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Centre Pompidou: pipe dreams

Delivered by architects Richard Rogers and Renzo Piano in 1977, the Centre Pompidou recently celebrated its 40th birthday. We retrace this museum, social and monumental adventure. An account of the “Pompidou touch”, an example of interdisciplinarity and cultural renown. The 40th birthday of the Centre National d’Art et de Culture Georges-Pompidou, in Paris, is a national event. The Centre Pompidou was quick to become a world icon, a symbol of France’s avant-garde spirit, supported by the French president Georges Pompidou, and known for its once contested architecture, designed by the Italian-British architectural duo, Richard Rogers and Renzo Piano. At the time, some compared the building to a supermarket… “All the better. People won’t be afraid of entering it,” Piano is said to have replied. “Pompidou wanted to reconcile France with the culture of his time, noting that while our country, under the influence of André Malraux, had turned to the arts with conviction, it experienced certain difficulties in taking in more recent innovations from contemporary creation,” observed the museum’s president from 1996 to 2002, Jean-Jacques Aillagon, to Le Figaro. Planted in a once working-class district, coming up with the museum plan, then building it, were real gambles, pulling along with it a few modern and contemporary art galleries, such as the very first one to set up in the area, Daniel Templon, at 30 Rue Beaubourg, in 1972, opposite the gaping hole that awaited the museum at the time. We should mention that on the international avant-garde scene – which was starting to globalise and meet strong competition –, Paris needed a museum to reshuffle the contemporary-art cards. Inaugurated in 1977 with an exhibition on Marcel Duchamp and curated by Jean Clair, the museum, directed by Pontus Hulten from Sweden at the time, put on one themed exhibition after...

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Pascal Pinaud or the memory of gestures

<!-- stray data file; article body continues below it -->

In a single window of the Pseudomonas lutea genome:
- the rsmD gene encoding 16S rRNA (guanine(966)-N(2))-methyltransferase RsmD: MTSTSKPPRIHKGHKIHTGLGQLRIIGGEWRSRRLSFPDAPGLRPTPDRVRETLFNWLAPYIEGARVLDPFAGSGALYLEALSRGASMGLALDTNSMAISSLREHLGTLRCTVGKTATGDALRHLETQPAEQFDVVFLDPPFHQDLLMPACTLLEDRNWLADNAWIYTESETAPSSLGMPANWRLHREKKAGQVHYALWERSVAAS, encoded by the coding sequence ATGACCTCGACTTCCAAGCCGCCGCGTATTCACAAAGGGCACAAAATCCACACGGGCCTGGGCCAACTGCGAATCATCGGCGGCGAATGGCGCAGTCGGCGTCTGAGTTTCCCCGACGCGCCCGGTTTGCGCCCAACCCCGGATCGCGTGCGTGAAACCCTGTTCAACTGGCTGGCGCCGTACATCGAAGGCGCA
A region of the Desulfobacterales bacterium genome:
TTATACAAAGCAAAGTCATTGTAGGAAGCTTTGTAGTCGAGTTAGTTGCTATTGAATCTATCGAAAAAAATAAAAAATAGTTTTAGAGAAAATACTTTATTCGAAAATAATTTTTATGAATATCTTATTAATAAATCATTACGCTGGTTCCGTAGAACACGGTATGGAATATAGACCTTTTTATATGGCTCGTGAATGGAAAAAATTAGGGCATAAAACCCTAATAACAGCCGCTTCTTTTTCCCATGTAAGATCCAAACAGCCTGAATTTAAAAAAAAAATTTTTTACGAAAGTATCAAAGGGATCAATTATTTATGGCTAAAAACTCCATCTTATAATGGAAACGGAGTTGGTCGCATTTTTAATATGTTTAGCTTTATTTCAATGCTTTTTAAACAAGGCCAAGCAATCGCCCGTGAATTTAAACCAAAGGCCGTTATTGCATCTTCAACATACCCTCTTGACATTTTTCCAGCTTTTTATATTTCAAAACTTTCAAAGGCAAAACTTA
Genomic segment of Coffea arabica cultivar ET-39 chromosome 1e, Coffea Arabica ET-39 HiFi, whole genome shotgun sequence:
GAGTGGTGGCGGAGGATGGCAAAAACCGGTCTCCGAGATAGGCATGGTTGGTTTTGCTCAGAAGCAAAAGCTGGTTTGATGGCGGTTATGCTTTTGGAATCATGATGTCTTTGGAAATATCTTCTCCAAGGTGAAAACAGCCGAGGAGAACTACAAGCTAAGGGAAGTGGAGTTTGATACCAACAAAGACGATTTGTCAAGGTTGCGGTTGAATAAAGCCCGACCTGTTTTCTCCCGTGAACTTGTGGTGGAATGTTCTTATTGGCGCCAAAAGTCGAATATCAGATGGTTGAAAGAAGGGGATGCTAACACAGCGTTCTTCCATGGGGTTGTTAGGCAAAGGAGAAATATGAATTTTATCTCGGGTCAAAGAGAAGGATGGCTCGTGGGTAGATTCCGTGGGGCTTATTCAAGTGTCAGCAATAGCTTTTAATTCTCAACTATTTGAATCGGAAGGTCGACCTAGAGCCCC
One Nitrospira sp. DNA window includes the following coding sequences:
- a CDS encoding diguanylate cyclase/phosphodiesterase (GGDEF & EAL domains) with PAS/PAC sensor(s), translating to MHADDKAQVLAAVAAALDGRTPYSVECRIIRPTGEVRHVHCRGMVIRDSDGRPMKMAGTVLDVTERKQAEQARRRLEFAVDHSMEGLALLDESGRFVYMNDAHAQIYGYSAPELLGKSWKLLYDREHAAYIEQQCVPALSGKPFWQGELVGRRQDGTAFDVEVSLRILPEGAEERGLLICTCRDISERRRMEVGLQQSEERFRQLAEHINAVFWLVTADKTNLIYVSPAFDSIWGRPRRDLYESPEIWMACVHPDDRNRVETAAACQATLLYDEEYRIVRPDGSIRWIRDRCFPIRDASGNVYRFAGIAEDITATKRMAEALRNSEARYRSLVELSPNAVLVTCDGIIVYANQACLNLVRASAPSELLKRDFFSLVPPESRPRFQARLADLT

A big season lies ahead for artist Pascal Pinaud. Two exhibitions are currently featuring him near Nice (“Sempervivum” at the Fondation Maeght and “C’est à vous de voir” at the Espace de l’Art Concret), before being followed up by another at the FRAC Marseille. The south of France is fertile artistic territory, and Nice is one of its breeding grounds. Near the end of the 1950s, the Ecole de Nice wrote a chapter in the history of art. This artistic movement asserted its independence from Paris, led by figures including Arman, Albert Chubac, Yves Klein, Martial Raysse, Ben and Bernar Venet. Found at the crossroads of different movements – Nouveau Réalisme, Fluxus, Support/Surface –, this school would add colour to the French scene. Pascal Pinaud is a child of this Nice School, even if he was born a bit further off to the west, in Toulouse, in 1964. Graduating from the Villa Arson (Nice) in 1990, he has taught at the same school since 1999. He has also carried out a number of projects in the region, such as an “exuberant composition of hybrid street lamps” for a tram stop in the Saint-Jean-d’Angély district (Nice, 2007). The three institutions which have programmed Pascal Pinaud in 2017, the Fondation Maeght, the Espace de l’Art Concret and the FRAC PACA, thus pay a fine homage to a child – albeit an adoptive one – of the region. One retrospective, two in situ projects At the Fondation Maeght, “Sempervivum” resembles a retrospective:  paintings, drawings, photographs, sculptures, installations and neons, produced between 1989 and 2016, are being shown to the public. “The show conveys the impression of a collective exhibition,” confides Pascal Pinaud. He’s not wrong either, so wide a formal spectrum is covered by the artist’s works. Pascal Pinaud works in series...